There is much more to the place than just the temple…

The Akshardham parikrama (circumambulatory path) consists of 1,152 pillars, 145 windows and 154 samvaran shikhars; amounting to a total of 53,956 stones.

The Swaminarayan Akshardham parikrama is made of red stone from Rajasthan, consisting of 1,152 pillars, 145 windows and 154 carved spires; amounting to a total of 53,956 stones. Surrounding the temple like a beautiful decorative garland, every window and gallery in the lower parikrama provides different views and insights to the amazing Akshardham monument.

In the last 800 years this is the only and largest, intricately carved Mandovar in India, embellished with sculptured stone effigies of India’s great rishis, sadhus, devotees, acharyas and divine incarnations. Walk around the temple premises to reach the tranquil Narayan Sarovar. In the evenings, the lake glitters like a sparkling diamond amidst floating lotus leaves . It is said that the lake contains holy waters from 151 rivers and lakes sanctified by Bhagwan Swaminarayan, including Mansarovar in Tibet.

There are three Halls that one can visit to experience the journey of the temple…

1: Sahajanand Darshan (Hall of Values) Universal values for mankind are presented from the life of Bhagwan Swaminarayan through films, light and sound shows with robotic figures. Everything here appeared so real, mainly in the robotic dramatizations.

2: Neelkanth Darshan (Giant Screen Theatre) Projected on an 85 ft x 65 ft screen, a large format film vividly portrays the true story of an 11-year-old child-yogi, Neelkanth Varni (The young Bhagwan Swaminarayan). With a cast of over 45,000 people and shot in 108 locations in India, the film takes the viewers on an exciting pilgrimage of India.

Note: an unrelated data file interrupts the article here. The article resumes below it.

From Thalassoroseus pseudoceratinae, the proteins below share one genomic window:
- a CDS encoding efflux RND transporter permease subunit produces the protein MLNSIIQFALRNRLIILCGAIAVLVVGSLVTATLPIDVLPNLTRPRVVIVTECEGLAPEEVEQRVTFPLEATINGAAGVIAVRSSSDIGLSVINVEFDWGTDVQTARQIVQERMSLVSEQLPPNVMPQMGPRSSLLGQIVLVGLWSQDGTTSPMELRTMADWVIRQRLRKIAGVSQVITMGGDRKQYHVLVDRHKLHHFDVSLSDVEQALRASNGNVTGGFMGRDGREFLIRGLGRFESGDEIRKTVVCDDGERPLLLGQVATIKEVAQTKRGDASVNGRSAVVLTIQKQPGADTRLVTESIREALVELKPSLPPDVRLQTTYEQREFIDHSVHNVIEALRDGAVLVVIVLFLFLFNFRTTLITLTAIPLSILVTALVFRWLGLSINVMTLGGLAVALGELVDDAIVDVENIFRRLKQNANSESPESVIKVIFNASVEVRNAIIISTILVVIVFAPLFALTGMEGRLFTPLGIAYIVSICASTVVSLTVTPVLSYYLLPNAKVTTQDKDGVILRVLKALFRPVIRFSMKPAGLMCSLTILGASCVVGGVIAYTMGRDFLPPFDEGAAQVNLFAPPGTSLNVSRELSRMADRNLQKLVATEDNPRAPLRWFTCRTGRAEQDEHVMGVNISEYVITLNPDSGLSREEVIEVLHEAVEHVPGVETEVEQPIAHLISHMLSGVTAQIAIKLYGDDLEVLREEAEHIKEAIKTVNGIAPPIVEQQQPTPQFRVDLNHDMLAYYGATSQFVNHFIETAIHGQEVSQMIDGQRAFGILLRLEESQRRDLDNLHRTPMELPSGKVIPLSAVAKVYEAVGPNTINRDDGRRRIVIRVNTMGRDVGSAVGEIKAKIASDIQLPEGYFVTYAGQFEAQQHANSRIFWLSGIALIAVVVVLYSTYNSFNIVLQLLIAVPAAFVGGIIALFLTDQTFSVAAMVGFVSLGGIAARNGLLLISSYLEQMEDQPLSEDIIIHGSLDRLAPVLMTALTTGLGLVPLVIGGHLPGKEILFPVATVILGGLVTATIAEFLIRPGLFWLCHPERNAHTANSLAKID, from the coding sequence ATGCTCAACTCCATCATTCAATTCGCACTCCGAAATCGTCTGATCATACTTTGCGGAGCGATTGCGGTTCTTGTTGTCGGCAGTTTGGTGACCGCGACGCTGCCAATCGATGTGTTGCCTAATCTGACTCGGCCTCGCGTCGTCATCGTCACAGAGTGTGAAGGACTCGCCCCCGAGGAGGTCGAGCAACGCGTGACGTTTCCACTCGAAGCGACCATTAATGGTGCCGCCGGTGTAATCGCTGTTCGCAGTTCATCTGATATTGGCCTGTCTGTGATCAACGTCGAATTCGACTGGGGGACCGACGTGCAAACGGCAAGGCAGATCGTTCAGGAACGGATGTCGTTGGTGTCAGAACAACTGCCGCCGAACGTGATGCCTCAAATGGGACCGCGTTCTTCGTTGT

3: Sanskruti Vihar (Boat Ride) A spectacular boat ride through 10,000 years of Indian culture, which flourished on the banks of river Sarasvati. We sailed through the world’s oldest Vedic village and bazaar, through Takshashila- the world’s first university, the caves of Ajanta, and much, much more.

The huge Premvati Food Court serves fresh, pure vegetarian food, snacks and drinks.

Also the evening light and laser show are a must watch.

The Akshardham temple is quite serious about security, so if you plan to visit, do note that the only things you are allowed to carry inside other than the clothes you are wearing (cap/shawl/sweater, reading glasses, sun glasses/shoes are all ok – knees need to be covered) are your wallet (not purse) and house/vehicle keys. No food items, no mobile phones, no flowers, candles etc. Leave all these behind in your vehicle/hotel and you will be able to avoid the queue to deposit and retrieve non-permitted items at the cloakroom.

We were overwhelmed by the grandeur of the place. After our senses could absorb as much as humanly possible…we sat and let the beauty and serenity sink in…reluctant to let the real world intrude the feeling of calm and harmony within us!!

Top 10 Delhi (EYEWITNESS TOP 10 TRAVEL GUIDE)

Map